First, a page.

UK Halloween costumes to generate plastic waste equivalent of 83 million bottles | Totally Vegan Buzz

UK Halloween costumes to generate plastic waste equivalent of 83 million bottles

UK Halloween costumes to generate plastic waste equivalent of 83 million bottles
Image credit: Wikipedia Commons

A study has revealed that this year Halloween costumes bought in the UK will contain 2,000 tonnes of plastic – waste equivalent to 83 million plastic bottles.

Hubbub and the family nature charity Fairyland Trust investigated 324 clothing items sold by 19 retailers and have found that 83 percent of the material used for Halloween costumes was oil-based plastic, with polyester making up 69 percent of the total of all materials.

The retailers surveyed were Aldi, Argos, ASOS, Amazon, Boden, Boohoo, Ebay, H & M, John Lewis, Marks and Spencer, Matalan, Next, PrettyLittleThing, Sainsburys, Tesco, TK MAXX, Topshop, Wilko and Zara.

Based on the results, the charities have predicted that the plastic waste generated will be equivalent to 83 million plastic bottles, more than one per person in the UK.

Hubbub’s chief executive Trewin Restorick said: “These findings are horrifying. The amount of plastic waste from Halloween costumes is similar to the weight of plastic waste generated at Easter in egg-wrappings.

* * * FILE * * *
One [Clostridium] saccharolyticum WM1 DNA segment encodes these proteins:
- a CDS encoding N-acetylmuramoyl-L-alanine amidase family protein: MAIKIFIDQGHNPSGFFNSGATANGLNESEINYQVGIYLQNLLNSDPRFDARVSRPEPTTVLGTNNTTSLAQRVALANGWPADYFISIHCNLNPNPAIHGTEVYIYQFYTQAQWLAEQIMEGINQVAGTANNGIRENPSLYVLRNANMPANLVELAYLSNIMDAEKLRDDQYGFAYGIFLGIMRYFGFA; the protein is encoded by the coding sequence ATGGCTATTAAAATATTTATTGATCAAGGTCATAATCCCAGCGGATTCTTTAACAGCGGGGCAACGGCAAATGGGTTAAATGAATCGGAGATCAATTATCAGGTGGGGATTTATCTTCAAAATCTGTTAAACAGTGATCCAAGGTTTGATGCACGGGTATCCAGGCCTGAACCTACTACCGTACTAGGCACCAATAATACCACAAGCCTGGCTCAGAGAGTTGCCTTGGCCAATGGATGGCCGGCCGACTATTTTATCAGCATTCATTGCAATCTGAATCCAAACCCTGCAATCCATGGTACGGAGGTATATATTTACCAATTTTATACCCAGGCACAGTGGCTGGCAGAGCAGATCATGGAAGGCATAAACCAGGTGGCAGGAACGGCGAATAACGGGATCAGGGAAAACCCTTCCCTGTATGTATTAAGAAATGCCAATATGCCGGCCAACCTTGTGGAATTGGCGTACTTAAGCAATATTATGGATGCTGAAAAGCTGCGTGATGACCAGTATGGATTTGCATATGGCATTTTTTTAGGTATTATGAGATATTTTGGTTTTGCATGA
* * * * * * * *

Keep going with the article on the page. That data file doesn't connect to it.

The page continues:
“However, the total plastic waste footprint of Halloween will be even higher once you take into account other Halloween plastic such as party kits and decorations, much of which are also plastic, or Halloween food packaging, most of which quickly becomes ‘rubbish’ and ultimately, breaks down to be plastic pollution.

“Retailers must take greater responsibility to offer ranges for seasonal celebrations that don’t worsen the already worrying impact of plastic waste on our planet.”

Research by Hubbub in 2017 estimated that 33 million people dressed up for Halloween and 40% of those costumes were worn only once.

The charities have therefore urged families to choose their costumes conscientiously keeping the impact their choices have on the environment in mind.

Apart from encouraging people to create their costumes from existing or second-hand clothing, the charitable organizations are also requesting manufacturers and retailers to limit plastic in their ranges and provide customers with environmentally-friendly options.

Scary plastic

Chris Rose, from the Fairyland Trust, said: “The scariest thing about Halloween is now plastic. More costumes are being bought each year as the number of people participating in Halloween increases.

“Concerned consumers can take personal action to avoid buying new plastic and still dress up for Halloween by buying from charity shops or reusing costumes to create outfits, or making their own from non-plastic materials.”

Paula Chin, sustainable materials specialist at WWF, said: “There is nothing scarier than our throwaway culture.

“By reducing the amount of plastic we buy, embracing reusable items and taking responsibility for our waste, we can make sure Halloween is suitably spooky and sustainable.”

How do you plan to make this year’s Halloween environmentally friendly? Share your suggestions in the comments section below!

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